Baiyun Mountain Adventures

Friends, I hope you’ve been enjoying walking through the highlights of our trip to China with us! So far, I’ve shared about some of our favorite places in Chengdu, like the Panda Research Base and Baihuatan Park. Today, we’re going to jump to the next spot on our travel itinerary which takes us to Guangzhou.

We had to travel to this city, the capital of the Guangdong province, because it’s the location of the US Consulate. Scout had to have a Visa interview there so he could enter the United States with us, and the Consulate is also where the official Hague adoption certificate is signed.

While we were there, we had time for some sightseeing, since the Visa takes 48 hours to be processed. This time, hubby chose our activity, exploring Baiyun MountainBáiyún is Mandarin Chinese for “White Clouds,” and refers to the views of the mountain’s peaks shrouded in mist during late Spring or after a rain. From the mountain, which is about 10 miles north of the city, there are spectacular views of Guangzhou…take a look.

The total area of the mountain range is about 10 square miles, and has 30 peaks. Moxing Ridge (Star-Scraping Ridge), known as ‘the first peak under the southern sky’, is the one we climbed. It’s about 382 meters high. To get to the summit, you can walk the entire way, take shuttles all or part of the way, or even ride a cable car. We knew we didn’t have enough time before our driver returned to do the whole thing on foot, and hubby hates heights, so we entered through the South Gate and took a shuttle for the first half of the climb. Then, we got out and walked the rest of the way.

As you can see, the path is wide, cleared, and paved, which is just the way I like it. I’m not much of a wilderness kind of gal. However, the experience sometimes gets less than perfect reviews from hiker types who were hoping for a trek through the woods, blazing a trail while climbing over logs and such. {Erin, I’m looking at you…} The benefit here, in my opinion, is that kids can easily walk the path without assistance…and so can I. Although the path looks easy, let me just say it is long and steep! We hiked a little over two miles uphill to the summit and by the time we got there, all four of us were exhausted.  These pouty faces are for real, people. All three of them. 

We also had to stop at a little stand to buy four bottles of water. Next time, I would make sure to bring some in our backpack.

But here’s the good news! Once you finally GET to the top, it’s flat-out awesome!

First, there’s a pavilion with a giant gong inside and a rod to hit it with. You pull a rope that moves the rod and when it hits, it makes a super-loud tone that the boys just couldn’t get enough of, apparently. They took turns several times, then made mama and baba take turns too before doing it again themselves. Honestly, it felt pretty good being able to “announce” that you’d made it to the top, and let’s face it, hitting things is just plain fun anyway.

Second, there’s this view, which is why you climbed all the way up in the first place. I mean, look at it. Wow. You don’t see a view like that every day.

Finally, the summit was an unexpectedly magical place! I expected a plain mountain top with a pretty view, but we got so much more. The first thing we saw was this huge tree where people had placed hundreds of messages and wishes. The wooden cutouts have images on one side showing couples or parents and children, and on the other side you can write names, dates, and a message. You can purchase one there at the top of the mountain if you’d like to add it to the collection. Scout wanted one but chose to bring it home with him instead of leaving it there.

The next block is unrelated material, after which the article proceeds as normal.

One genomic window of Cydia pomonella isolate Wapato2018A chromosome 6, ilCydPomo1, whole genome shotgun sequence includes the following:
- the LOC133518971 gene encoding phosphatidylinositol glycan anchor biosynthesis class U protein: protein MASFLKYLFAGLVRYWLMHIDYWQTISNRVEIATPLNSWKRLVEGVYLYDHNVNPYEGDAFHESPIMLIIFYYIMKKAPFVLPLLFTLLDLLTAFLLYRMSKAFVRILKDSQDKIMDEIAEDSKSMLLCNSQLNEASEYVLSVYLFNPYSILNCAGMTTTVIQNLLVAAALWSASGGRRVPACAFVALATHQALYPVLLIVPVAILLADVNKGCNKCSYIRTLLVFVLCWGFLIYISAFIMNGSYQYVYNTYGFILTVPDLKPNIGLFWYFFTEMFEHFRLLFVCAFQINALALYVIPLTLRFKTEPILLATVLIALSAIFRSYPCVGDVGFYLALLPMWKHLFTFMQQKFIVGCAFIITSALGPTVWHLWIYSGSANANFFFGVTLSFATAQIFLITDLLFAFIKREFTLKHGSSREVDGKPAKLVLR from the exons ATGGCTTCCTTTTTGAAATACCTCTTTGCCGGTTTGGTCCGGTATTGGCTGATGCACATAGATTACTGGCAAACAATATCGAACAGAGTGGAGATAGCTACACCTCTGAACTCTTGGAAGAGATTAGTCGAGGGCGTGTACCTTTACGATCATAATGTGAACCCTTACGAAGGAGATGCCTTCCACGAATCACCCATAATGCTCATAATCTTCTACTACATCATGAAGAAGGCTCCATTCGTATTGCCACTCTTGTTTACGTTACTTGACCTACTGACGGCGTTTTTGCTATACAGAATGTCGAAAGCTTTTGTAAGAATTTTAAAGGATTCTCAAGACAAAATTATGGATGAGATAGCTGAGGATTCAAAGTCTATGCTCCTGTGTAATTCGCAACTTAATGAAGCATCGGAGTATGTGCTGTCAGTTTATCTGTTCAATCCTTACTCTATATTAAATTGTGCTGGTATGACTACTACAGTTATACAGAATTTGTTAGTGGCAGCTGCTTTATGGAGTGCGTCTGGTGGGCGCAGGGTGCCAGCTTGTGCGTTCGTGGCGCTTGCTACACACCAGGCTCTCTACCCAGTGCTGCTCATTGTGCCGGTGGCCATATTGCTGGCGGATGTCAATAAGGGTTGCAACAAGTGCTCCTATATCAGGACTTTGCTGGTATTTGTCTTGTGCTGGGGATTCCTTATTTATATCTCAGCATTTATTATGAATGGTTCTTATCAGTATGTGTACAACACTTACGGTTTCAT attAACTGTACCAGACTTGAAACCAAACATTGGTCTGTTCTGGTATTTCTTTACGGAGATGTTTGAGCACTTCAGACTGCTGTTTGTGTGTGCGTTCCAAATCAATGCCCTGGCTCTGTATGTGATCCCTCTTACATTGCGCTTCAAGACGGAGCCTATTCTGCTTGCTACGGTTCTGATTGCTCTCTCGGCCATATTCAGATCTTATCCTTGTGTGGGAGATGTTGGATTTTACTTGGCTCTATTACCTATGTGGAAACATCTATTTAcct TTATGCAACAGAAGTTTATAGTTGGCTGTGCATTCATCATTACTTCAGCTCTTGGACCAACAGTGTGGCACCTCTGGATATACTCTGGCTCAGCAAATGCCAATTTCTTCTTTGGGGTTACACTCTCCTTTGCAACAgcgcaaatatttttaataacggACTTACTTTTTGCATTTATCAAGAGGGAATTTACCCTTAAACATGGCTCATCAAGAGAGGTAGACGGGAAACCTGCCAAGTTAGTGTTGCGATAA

There are so many of these, in fact, that there are several spots to hang them, like this metal archway. Even though I couldn’t understand most of what was written, I loved walking through and looking, thinking about all the other people who had walked the same path.

One of my favorite things about the top of the mountain, though, was seeing this artisan at work. He had a souvenir stand set up with keychains, wooden mugs, figurines, and more that he would carefully carve Chinese characters into at your request. Scout chose two keychains for his grandfathers and got his name and “loves you” engraved on them. As he worked, he conversed with Scout, and it was the one conversation in Mandarin that I actually understood because I knew most of the words.

The artist commented that Scout is Chinese and his mother is American; his father must be Chinese. Scout replied that his father is American too. The artist asked how that could be, and Scout explained that he was adopted and going to live in America. The artist asked if he’d ever been to America, and Scout replied no. After he finished working, the artist indicated that he wanted to offer me a heart shaped keychain as a gift.

On one side, he carved the characters for, “We are family,” and on the other side he created a picture of a home. We came home with our fair share of souvenirs, but I think this one is my favorite.

After we had seen all there was to see at the top of the mountain, we started the long walk back down. When we got halfway, we took the shuttle back to the South Gate, where we met our driver and headed back to the hotel. Although we were tired, sweaty, and totally exhausted, we had a fun day and would definitely recommend Baiyun Mountain as a place to visit if you’re ever in Guangzhou. We just recommend taking the shuttle the whole way, haha!

Stay tuned for more of our China adventures!!

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